Promethazine With Codeine Abuse And Addiction
When you get a cold or cough, you probably don’t run straight to the doctor and ask for a prescription. Maybe you wait, allowing your body to fight off the symptoms over time. But for some, certain enhanced symptoms of coughs, colds, and sinus infections can make daily functions difficult. Promethazine with codeine is typically prescribed for these sorts of infections with enhanced symptoms. Promethazine is an antihistamine which treats symptoms such as sneezing, itchy or watery eyes, and runny nose, while codeine is a cough suppressant which helps relieve a person of severe coughs. However, codeine is a narcotic, and works by affecting the way a brain responds to the urge to cough, thereby suppressing the cough.
Codeine is an opioid, and opioids help a person relax and produce a sense of calm and well-being. Unfortunately, opioids also change the way a person responds to pain, interrupting the brain’s normal messaging system. This causes an excess buildup of the happy chemicals in the brain, and produces the euphoric effect many people abusing opioids learn to crave. For this reason, prescription opioids are intended for use over a short time,but some people can develop an addiction to them after only a short time. Promethazine with codeine is no exception.
Promethazine With Codeine—Use And Effects
This medication is not intended to cure a cold or sinus infection, but to lessen some of the more severe effects. However, once the brain experiences the calm and relaxation produced by the drug, a person may experience undeniable urges to seek use of the drug again and again. That is why it is always important to take the medication as prescribed. Adhering to dosage and frequency is imperative. Otherwise, use can turn to abuse. What exactly is abuse of prescription drugs? It may be defined in several ways, such as taking a medication not prescribed to you, taking the medication more frequently or in higher doses than directed, changing the method of administration to foster a quicker release of the drug, or obtaining the medication through illegal means.
If a person begins abusing promethazine with codeine, he or she may undergo some adverse side effects. These tend to signal withdrawal, and may include:
Codeine may also present risk of fatal overdose with prolonged abuse. According to the National Institute On Drug Abuse (NIDA), “when abused, promethazine-codeine cough syrup presents a high risk of fatal overdose due to its effect of suppressing the central nervous system, which can slow or stop the heart and lungs.” This risk is amplified when the medication is mixed with alcohol, a common way to abuse it. Further, abuse of the drug may cause a person to feel extremely sleepy, become constipated, feel dizzy, become nervous or anxious, or develop dry mouth or a headache.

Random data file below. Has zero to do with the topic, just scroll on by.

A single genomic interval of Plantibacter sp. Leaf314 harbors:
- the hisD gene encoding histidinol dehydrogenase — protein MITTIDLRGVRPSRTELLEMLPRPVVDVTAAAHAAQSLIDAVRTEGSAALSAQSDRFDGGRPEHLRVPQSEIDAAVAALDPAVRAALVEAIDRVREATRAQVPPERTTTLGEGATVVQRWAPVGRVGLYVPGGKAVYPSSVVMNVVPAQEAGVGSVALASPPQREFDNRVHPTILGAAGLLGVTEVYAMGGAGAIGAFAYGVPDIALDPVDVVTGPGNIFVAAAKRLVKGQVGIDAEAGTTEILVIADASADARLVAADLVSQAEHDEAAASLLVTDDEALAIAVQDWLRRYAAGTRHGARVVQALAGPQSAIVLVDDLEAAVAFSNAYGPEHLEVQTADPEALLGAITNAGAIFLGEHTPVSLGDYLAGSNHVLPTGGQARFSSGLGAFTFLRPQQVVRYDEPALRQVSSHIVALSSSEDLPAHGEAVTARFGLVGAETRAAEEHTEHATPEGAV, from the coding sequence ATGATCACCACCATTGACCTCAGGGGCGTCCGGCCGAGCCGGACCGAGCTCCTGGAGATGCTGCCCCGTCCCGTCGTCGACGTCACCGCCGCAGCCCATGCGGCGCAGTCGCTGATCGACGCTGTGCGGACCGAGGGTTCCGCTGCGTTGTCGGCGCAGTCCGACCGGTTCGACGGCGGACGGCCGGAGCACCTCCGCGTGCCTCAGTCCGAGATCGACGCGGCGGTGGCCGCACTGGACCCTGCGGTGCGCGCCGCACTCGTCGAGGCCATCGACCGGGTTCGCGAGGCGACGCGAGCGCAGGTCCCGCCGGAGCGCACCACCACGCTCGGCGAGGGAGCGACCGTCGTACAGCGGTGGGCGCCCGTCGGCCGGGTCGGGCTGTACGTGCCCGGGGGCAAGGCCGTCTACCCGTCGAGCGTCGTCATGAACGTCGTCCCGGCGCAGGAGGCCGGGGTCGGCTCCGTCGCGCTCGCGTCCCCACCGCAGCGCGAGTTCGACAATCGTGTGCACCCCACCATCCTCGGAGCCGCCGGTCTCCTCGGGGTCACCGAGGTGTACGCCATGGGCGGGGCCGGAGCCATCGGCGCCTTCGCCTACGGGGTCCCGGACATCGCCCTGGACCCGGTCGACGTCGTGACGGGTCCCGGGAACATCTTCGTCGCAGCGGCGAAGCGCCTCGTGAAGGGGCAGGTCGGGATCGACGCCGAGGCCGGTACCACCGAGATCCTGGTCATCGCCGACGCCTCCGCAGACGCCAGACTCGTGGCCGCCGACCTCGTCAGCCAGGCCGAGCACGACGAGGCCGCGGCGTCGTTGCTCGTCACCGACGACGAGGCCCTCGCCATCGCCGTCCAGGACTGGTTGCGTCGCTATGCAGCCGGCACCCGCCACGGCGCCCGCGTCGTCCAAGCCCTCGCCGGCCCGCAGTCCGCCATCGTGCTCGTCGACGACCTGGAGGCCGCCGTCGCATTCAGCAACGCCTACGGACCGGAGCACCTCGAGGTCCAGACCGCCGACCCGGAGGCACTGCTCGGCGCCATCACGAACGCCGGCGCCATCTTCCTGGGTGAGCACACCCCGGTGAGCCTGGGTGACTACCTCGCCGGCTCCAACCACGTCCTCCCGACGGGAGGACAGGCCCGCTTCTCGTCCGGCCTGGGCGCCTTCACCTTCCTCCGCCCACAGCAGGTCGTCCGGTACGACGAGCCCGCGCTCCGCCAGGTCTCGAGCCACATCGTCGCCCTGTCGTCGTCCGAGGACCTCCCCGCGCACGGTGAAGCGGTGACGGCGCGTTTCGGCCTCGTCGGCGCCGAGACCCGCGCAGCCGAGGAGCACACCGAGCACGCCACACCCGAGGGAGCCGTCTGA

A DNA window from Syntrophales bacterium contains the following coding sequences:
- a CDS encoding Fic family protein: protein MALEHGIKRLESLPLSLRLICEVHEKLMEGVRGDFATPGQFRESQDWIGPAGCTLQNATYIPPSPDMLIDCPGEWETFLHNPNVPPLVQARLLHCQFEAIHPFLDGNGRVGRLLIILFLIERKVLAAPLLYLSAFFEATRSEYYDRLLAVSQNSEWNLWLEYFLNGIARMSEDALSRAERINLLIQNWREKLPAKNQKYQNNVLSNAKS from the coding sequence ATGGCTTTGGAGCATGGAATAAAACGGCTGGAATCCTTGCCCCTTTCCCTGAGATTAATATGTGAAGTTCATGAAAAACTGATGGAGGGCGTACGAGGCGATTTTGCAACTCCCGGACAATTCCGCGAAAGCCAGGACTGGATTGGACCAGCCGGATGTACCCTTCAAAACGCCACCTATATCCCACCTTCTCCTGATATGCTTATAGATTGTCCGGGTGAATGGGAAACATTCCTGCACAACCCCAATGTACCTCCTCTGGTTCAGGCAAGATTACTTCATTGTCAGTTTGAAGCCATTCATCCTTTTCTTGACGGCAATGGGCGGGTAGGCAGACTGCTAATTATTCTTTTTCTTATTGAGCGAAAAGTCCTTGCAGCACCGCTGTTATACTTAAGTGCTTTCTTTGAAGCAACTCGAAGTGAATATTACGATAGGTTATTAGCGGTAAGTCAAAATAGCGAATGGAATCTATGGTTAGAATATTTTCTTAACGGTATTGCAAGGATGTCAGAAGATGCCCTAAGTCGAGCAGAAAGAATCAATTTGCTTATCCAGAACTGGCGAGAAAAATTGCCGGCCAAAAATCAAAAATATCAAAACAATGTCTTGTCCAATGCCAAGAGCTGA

What About Treatment?
The important thing to keep in mind about prescription drug abuse is that it is treatable. Not only is it treatable, but treatment may be the most effective way to help a person stop abuse of opioids like promethazine with codeine. And it is imperative that people stop opioid abuse, even if it is just abuse of prescription medications. Why?
Many people who begin abusing prescription drugs may do so without harmful intent, and usually because they are already receiving a prescription for the drug. After changing method of administration or increasing dosage—usually seeking faster or longer-lasting relief from pain—those abusing the drug may unfortunately develop an addiction to it. But what happens when the prescription ends? A person may not be able to obtain a new prescription if he or she no longer has pain or other ailments, but the addiction often remains. In seeking the same effects of an opioid prescription, a person may turn to other illicit opioids. Heroin is a fairly inexpensive opioid that tends to be easily obtained. This is how opioid prescription abuse can lead to abuse of illicit drugs.
Before people seek use of illicit drugs, finding them treatment is a better and more beneficial alternative. One treatment method that has proven effective for opioid prescription drug abuse is cognitive behavioral therapy. This method helps participants learn to reinforce positive lifestyle habits while abstaining from use of drugs. Many rehab centers utilize cognitive behavioral therapy. Professional staff are available at inpatient residential rehab centers to help monitor each patient’s recovery and progress, and to help them along the way. Counseling and other forms of therapy may provide other approaches for healing from promethazine with codeine abuse, and may be used along with cognitive behavioral therapy as part of a treatment plan. Whichever treatment plan a person chooses, it should be comprehensive in scope, treating all aspects of abuse and addiction.
Finding Treatment For Prescription Drug Abuse
Abuse of and addiction to opioids like promethazine with codeine can be dangerous, especially because of the risk of overdose and risk of developing a subsequent addiction. However, there is treatment for people who have fallen victim to abuse, and no one has to face treatment alone. If you are reading this because you or someone close to you is in need of help, we are here to give you that hand up. Contact us today at RehabCenter.net to learn more about our accredited rehab facilities, progressive treatment methods, and for answers.
For More Information Related to “Promethazine With Codeine Abuse And Addiction” Be Sure To Check Out These Additional Resources From RehabCenter.net:
- Am I Addicted To My Medications? 10 Signs That You Are
- What Are The Most Powerful Opiates?
- Does Opiate Addiction Ever Go Away?
- The Dangers Of Mixing Prescription Drugs With Supplements
Mayo Clinic—Promethazine And Codeine: Precautions
Memorial Sloan Kettering Cancer Center—Promethazine And Codeine
National Institute On Drug Abuse—Prescription Drugs & Cold Medicines